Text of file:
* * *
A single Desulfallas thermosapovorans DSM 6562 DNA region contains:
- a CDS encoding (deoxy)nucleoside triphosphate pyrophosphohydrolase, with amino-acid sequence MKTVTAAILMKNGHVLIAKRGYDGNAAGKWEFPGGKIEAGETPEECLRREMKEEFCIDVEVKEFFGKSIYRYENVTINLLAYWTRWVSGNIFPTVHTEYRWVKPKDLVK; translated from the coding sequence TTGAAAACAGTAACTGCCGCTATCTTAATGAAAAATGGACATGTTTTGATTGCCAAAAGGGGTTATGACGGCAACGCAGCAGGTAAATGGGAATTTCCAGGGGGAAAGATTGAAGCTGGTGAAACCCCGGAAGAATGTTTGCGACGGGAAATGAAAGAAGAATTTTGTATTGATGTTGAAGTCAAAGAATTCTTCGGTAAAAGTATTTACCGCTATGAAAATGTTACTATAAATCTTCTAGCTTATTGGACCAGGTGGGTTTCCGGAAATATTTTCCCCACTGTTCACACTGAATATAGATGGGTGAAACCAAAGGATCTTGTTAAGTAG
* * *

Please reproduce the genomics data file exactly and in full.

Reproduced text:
A single Desulfallas thermosapovorans DSM 6562 DNA region contains:
- a CDS encoding (deoxy)nucleoside triphosphate pyrophosphohydrolase, with amino-acid sequence MKTVTAAILMKNGHVLIAKRGYDGNAAGKWEFPGGKIEAGETPEECLRREMKEEFCIDVEVKEFFGKSIYRYENVTINLLAYWTRWVSGNIFPTVHTEYRWVKPKDLVK; translated from the coding sequence TTGAAAACAGTAACTGCCGCTATCTTAATGAAAAATGGACATGTTTTGATTGCCAAAAGGGGTTATGACGGCAACGCAGCAGGTAAATGGGAATTTCCAGGGGGAAAGATTGAAGCTGGTGAAACCCCGGAAGAATGTTTGCGACGGGAAATGAAAGAAGAATTTTGTATTGATGTTGAAGTCAAAGAATTCTTCGGTAAAAGTATTTACCGCTATGAAAATGTTACTATAAATCTTCTAGCTTATTGGACCAGGTGGGTTTCCGGAAATATTTTCCCCACTGTTCACACTGAATATAGATGGGTGAAACCAAAGGATCTTGTTAAGTAG